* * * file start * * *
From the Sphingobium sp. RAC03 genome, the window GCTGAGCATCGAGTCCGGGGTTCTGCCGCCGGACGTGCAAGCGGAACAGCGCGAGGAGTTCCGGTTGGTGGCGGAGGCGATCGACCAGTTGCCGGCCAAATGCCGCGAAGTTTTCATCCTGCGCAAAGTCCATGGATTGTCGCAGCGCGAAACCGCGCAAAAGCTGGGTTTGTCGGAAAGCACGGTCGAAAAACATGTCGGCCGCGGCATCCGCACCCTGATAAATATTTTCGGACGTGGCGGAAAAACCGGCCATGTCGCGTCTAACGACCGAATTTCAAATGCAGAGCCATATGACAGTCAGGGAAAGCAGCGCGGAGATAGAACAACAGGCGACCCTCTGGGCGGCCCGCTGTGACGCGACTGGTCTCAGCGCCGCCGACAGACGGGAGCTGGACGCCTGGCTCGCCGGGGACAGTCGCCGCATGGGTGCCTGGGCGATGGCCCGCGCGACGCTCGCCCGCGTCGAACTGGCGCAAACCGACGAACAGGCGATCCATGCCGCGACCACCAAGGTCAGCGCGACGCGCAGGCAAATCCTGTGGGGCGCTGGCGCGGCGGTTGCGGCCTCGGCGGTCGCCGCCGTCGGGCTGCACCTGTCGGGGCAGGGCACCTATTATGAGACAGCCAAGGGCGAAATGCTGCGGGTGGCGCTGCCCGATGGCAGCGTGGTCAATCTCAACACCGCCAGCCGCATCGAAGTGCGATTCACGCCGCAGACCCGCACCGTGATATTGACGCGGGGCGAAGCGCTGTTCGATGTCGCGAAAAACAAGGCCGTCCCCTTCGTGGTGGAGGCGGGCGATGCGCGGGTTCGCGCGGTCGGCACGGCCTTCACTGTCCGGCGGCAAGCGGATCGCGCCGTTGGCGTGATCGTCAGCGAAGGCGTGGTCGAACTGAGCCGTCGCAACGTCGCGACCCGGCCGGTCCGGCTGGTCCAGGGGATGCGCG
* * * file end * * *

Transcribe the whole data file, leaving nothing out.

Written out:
From the Sphingobium sp. RAC03 genome, the window GCTGAGCATCGAGTCCGGGGTTCTGCCGCCGGACGTGCAAGCGGAACAGCGCGAGGAGTTCCGGTTGGTGGCGGAGGCGATCGACCAGTTGCCGGCCAAATGCCGCGAAGTTTTCATCCTGCGCAAAGTCCATGGATTGTCGCAGCGCGAAACCGCGCAAAAGCTGGGTTTGTCGGAAAGCACGGTCGAAAAACATGTCGGCCGCGGCATCCGCACCCTGATAAATATTTTCGGACGTGGCGGAAAAACCGGCCATGTCGCGTCTAACGACCGAATTTCAAATGCAGAGCCATATGACAGTCAGGGAAAGCAGCGCGGAGATAGAACAACAGGCGACCCTCTGGGCGGCCCGCTGTGACGCGACTGGTCTCAGCGCCGCCGACAGACGGGAGCTGGACGCCTGGCTCGCCGGGGACAGTCGCCGCATGGGTGCCTGGGCGATGGCCCGCGCGACGCTCGCCCGCGTCGAACTGGCGCAAACCGACGAACAGGCGATCCATGCCGCGACCACCAAGGTCAGCGCGACGCGCAGGCAAATCCTGTGGGGCGCTGGCGCGGCGGTTGCGGCCTCGGCGGTCGCCGCCGTCGGGCTGCACCTGTCGGGGCAGGGCACCTATTATGAGACAGCCAAGGGCGAAATGCTGCGGGTGGCGCTGCCCGATGGCAGCGTGGTCAATCTCAACACCGCCAGCCGCATCGAAGTGCGATTCACGCCGCAGACCCGCACCGTGATATTGACGCGGGGCGAAGCGCTGTTCGATGTCGCGAAAAACAAGGCCGTCCCCTTCGTGGTGGAGGCGGGCGATGCGCGGGTTCGCGCGGTCGGCACGGCCTTCACTGTCCGGCGGCAAGCGGATCGCGCCGTTGGCGTGATCGTCAGCGAAGGCGTGGTCGAACTGAGCCGTCGCAACGTCGCGACCCGGCCGGTCCGGCTGGTCCAGGGGATGCGCG